Goldsmith Update - February 2017

Goldsmith Update
Friday, February 17, 2017

We’ve had our first session of Parliament for the year and it’s great to have the opportunity to carry on our work. Our new Prime Minister, Bill English, has had a fast start in 2017. I was pleased his first major announcement unveiled a significant Government investment in police and the wider justice sector to reduce crime and keep our communities safe.

The half-billion dollar Safer Communities package will provide an extra 1125 police staff, including 880 sworn police officers.

This package unashamedly targets offenders to ensure they are off our streets – by providing additional resources to resolve more crime and target criminal gangs and organised crime. They will also focus on youth offending, burglaries, and community crime.

There is a 3am spike in criminal offending in Auckland, when the Police’s "Eagle" helicopter stops operating. The Eagle will now be funded to run 24/7, every day of the year. It’s annoying when you’re trying to sleep to have the chopper overhead, but it is necessary.

Meantime, our economy continues to go from strength to strength, and is among the fastest-growing among developed countries. We continue to enjoy a jobs boom – with 137,000 jobs created in the past year alone.

Growth and good management of government spending gives us choices.

 

We can continue to deliver better quality health and education services to New Zealanders, as we have with extending free GP visits to under-13s and the massive $5 billion spent on upgrading school buildings since 2008.

We can continue to care for the most vulnerable in society in order to maintain our social cohesion. And we can continue to make the massive investment in transport infrastructure in the growing city of Auckland – to keep the city moving and ultimately to help ease the real pressures on housing affordability.

New Zealand’s success is a result of the hard work, ingenuity, pragmatism and goodwill of Kiwis.  The Government helps by providing a strong, stable and financially sustainable political environment, combined with steady reform and investment to improve our competitiveness and productivity.

The seamless transition of power from John Key to Bill English demonstrates that National remains disciplined and focused on achieving the best results possible for all New Zealanders.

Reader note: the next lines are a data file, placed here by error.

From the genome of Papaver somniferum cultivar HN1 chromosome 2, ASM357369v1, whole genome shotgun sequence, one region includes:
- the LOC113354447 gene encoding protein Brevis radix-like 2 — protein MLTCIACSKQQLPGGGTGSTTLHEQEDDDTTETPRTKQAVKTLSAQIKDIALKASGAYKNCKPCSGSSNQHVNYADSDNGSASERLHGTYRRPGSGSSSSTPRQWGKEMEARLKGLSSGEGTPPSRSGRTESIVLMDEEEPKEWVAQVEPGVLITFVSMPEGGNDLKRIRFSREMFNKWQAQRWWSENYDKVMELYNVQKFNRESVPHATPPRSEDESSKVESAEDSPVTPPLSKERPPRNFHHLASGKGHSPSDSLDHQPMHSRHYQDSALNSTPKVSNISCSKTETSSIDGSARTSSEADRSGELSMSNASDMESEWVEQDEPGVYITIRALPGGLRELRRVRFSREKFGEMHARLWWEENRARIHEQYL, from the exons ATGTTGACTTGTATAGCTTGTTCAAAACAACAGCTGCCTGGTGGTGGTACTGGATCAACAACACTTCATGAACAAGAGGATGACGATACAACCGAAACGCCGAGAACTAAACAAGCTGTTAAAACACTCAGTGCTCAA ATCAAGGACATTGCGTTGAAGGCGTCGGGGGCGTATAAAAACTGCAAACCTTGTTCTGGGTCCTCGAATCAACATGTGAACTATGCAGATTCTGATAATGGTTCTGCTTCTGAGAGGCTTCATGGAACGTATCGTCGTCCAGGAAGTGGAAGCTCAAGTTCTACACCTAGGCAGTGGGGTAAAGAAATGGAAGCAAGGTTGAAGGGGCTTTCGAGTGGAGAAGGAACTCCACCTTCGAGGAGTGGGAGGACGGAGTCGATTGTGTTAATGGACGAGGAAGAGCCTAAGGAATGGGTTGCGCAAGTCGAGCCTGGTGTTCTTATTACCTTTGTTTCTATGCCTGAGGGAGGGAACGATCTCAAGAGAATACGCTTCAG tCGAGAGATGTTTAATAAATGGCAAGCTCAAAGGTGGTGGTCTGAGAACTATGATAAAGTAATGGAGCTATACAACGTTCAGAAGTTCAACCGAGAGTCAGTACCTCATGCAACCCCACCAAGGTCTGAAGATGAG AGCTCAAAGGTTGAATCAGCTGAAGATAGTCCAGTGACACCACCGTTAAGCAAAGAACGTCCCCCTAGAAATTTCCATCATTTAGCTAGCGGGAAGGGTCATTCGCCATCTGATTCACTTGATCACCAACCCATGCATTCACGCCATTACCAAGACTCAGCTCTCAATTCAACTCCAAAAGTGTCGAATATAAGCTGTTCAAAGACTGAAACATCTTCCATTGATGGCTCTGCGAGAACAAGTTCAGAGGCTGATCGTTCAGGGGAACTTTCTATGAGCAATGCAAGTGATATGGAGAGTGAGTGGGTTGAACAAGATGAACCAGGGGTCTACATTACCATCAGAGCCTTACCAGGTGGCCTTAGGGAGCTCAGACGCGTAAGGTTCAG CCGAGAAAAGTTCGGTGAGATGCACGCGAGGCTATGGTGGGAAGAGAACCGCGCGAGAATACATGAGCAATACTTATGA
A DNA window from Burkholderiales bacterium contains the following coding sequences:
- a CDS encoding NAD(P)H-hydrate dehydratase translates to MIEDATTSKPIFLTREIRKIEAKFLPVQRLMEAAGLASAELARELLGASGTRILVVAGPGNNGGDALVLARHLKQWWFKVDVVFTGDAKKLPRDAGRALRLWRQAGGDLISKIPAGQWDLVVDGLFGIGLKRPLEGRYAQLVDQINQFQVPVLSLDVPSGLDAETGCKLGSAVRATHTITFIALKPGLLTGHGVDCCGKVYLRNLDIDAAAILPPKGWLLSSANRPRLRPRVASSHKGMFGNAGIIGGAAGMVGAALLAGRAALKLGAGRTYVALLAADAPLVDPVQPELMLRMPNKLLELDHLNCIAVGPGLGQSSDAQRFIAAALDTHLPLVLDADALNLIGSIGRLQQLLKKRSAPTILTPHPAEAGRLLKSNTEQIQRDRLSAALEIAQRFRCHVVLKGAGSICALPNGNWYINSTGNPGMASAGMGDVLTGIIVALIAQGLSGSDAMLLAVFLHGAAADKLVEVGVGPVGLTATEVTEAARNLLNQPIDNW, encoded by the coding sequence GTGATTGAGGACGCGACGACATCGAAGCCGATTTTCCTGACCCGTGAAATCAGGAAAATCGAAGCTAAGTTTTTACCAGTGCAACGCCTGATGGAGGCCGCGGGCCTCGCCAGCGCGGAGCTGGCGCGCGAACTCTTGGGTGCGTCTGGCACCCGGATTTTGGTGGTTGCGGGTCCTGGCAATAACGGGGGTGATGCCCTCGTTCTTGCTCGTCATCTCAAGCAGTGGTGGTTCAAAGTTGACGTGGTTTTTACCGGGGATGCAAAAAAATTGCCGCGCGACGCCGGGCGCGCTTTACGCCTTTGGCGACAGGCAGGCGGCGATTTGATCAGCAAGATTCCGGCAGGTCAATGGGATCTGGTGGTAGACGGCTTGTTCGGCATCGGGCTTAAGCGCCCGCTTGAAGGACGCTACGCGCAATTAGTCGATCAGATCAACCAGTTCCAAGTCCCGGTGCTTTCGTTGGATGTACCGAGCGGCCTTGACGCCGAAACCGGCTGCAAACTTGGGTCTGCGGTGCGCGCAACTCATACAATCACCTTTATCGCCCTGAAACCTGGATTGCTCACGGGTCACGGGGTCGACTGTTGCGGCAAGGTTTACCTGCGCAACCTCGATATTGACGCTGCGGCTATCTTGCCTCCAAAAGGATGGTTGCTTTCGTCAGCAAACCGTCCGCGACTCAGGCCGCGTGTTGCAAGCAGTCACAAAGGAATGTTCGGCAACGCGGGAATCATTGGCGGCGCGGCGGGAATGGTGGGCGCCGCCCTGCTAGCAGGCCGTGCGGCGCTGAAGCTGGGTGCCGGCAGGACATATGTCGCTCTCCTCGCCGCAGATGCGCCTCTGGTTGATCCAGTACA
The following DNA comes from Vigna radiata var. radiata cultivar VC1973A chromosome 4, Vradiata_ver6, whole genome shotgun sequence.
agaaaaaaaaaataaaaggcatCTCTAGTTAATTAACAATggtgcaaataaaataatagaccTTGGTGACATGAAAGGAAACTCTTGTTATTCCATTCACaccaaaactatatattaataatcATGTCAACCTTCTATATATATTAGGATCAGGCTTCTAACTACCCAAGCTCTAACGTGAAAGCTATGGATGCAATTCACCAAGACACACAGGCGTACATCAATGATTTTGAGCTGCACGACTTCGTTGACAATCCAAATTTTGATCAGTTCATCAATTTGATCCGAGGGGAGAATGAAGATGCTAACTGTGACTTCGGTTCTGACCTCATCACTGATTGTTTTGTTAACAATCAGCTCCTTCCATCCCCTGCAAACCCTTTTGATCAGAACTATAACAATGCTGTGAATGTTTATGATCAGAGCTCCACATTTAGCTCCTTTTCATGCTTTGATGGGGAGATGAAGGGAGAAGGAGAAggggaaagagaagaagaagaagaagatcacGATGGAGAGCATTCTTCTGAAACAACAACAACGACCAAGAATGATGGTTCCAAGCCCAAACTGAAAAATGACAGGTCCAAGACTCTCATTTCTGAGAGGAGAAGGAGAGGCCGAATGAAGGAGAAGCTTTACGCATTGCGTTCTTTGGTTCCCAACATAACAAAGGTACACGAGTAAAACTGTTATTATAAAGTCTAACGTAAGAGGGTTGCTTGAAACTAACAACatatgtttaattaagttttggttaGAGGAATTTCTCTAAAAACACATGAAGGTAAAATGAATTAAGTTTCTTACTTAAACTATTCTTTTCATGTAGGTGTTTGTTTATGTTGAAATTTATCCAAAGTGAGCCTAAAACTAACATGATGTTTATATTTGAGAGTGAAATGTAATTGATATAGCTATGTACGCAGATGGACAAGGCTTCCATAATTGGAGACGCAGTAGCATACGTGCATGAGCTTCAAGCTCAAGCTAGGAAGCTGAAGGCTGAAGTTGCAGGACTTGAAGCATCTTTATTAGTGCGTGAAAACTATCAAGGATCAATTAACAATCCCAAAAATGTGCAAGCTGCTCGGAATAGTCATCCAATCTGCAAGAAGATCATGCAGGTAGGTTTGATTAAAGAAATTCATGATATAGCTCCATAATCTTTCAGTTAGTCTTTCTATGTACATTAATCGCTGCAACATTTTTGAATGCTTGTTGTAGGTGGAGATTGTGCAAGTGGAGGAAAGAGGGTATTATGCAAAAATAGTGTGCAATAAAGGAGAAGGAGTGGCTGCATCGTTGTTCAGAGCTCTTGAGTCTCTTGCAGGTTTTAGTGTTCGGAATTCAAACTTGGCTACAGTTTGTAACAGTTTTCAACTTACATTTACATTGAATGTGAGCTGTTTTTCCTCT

We’re working hard to win your support again this year.

 

Tertiary Education, Skills and Employment, Science and Innovation, and Regulatory Reform

My head is still spinning from many, many briefing papers and meetings as I get my head around the many different elements of my new Ministerial portfolios. Tertiary Education covers everything after secondary school – from universities and polytechnics, to trades trading and the private sector catering to domestic and international students.

The export education sector frequently hits the news when a provider gets into trouble, but we shouldn’t forget it has grown rapidly in recent years to generate more than $4 billion in export earnings, sustaining more than 30,000 households with good employment.

The tertiary sector also covers the numerous programmes designed over the years to help those kids who have struggled at school to find a new way into education and ultimately employment. Some of these have had outstanding results, such as the NZ apprenticeship programme under which we have grown the number of apprentices to 42,000 up from 36,000 in 2012 (an increase of 16 per cent). I received my first grilling from the Opposition spokesman on the topic this week:

The primary focus of the Science and Innovation portfolio is to ensure we get excellent results from the nearly $1.3 billion the government invests in science – to build science capability in New Zealand, to answer some of the great questions relevant to us, through such things as the National Science Challenges, and strengthen the contribution of Research & Development to make our economy more productive and competitive. And it’s also about inspiring a new generation to engage in science.

I had a nice break from Parliament this week, visiting Zealandia, a predator-free bird sanctuary in Karori. They were one of 41 projects supported by the 2017 Unlocking Curious Minds contestable fund I announced. The Unlocking Curious Minds fund particularly focuses on projects that engage young New Zealanders who have fewer opportunities to be involved with science and technology.

Zealandia are planning a New Zealand – if not world – first project to actively create nature-rich suburbs through the science of translocation. They will bring New Zealand’s smallest bush bird, the tītipounamu or rifleman, to a predator-free suburb of Wellington.

They aim to enable Wainuiomata kids, who ordinarily have no or very limited access to Zealandia learning experiences, to follow the birds from their local forests to the sanctuary during March 2017 for this unique science learning opportunity.

 

Changes to GST

The IRD have improved the way people file and manage their GST. The changes introduced this week are designed to make processing taxes and entitlements faster and more efficient. This means paying GST will be a lot easier for more than half of New Zealand’s businesses.

The major benefit is the ability to file and pay GST at the same time. For more information on managing your GST online click here.

 

Congratulations Jacob Lerner

Finally, my former Youth MP, Jacob Lerner,  has been announced as the 2017 Deputy Head Prefect at Auckland Grammar School for 2017. Congratulations Jacob!

Kind regards,

Hon Paul Goldsmith
National List MP based in Epsom